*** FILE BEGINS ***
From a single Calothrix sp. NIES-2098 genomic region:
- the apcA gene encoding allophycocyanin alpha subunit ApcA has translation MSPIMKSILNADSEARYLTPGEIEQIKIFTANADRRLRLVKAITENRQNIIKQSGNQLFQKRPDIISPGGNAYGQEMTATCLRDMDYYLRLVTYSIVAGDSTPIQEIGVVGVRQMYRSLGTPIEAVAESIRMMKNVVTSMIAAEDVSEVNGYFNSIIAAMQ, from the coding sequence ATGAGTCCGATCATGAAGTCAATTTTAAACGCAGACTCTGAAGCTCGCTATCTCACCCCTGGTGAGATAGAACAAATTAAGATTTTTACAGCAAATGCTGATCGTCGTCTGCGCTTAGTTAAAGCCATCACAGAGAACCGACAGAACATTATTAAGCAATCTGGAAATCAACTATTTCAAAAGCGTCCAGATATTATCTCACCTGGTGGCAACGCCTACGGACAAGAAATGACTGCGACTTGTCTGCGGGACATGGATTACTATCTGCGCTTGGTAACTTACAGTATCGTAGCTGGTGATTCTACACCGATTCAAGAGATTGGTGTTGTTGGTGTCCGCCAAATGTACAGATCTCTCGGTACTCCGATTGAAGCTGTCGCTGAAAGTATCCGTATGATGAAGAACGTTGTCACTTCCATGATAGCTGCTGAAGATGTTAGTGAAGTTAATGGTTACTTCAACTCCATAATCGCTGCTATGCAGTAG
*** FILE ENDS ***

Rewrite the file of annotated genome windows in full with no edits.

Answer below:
From a single Calothrix sp. NIES-2098 genomic region:
- the apcA gene encoding allophycocyanin alpha subunit ApcA has translation MSPIMKSILNADSEARYLTPGEIEQIKIFTANADRRLRLVKAITENRQNIIKQSGNQLFQKRPDIISPGGNAYGQEMTATCLRDMDYYLRLVTYSIVAGDSTPIQEIGVVGVRQMYRSLGTPIEAVAESIRMMKNVVTSMIAAEDVSEVNGYFNSIIAAMQ, from the coding sequence ATGAGTCCGATCATGAAGTCAATTTTAAACGCAGACTCTGAAGCTCGCTATCTCACCCCTGGTGAGATAGAACAAATTAAGATTTTTACAGCAAATGCTGATCGTCGTCTGCGCTTAGTTAAAGCCATCACAGAGAACCGACAGAACATTATTAAGCAATCTGGAAATCAACTATTTCAAAAGCGTCCAGATATTATCTCACCTGGTGGCAACGCCTACGGACAAGAAATGACTGCGACTTGTCTGCGGGACATGGATTACTATCTGCGCTTGGTAACTTACAGTATCGTAGCTGGTGATTCTACACCGATTCAAGAGATTGGTGTTGTTGGTGTCCGCCAAATGTACAGATCTCTCGGTACTCCGATTGAAGCTGTCGCTGAAAGTATCCGTATGATGAAGAACGTTGTCACTTCCATGATAGCTGCTGAAGATGTTAGTGAAGTTAATGGTTACTTCAACTCCATAATCGCTGCTATGCAGTAG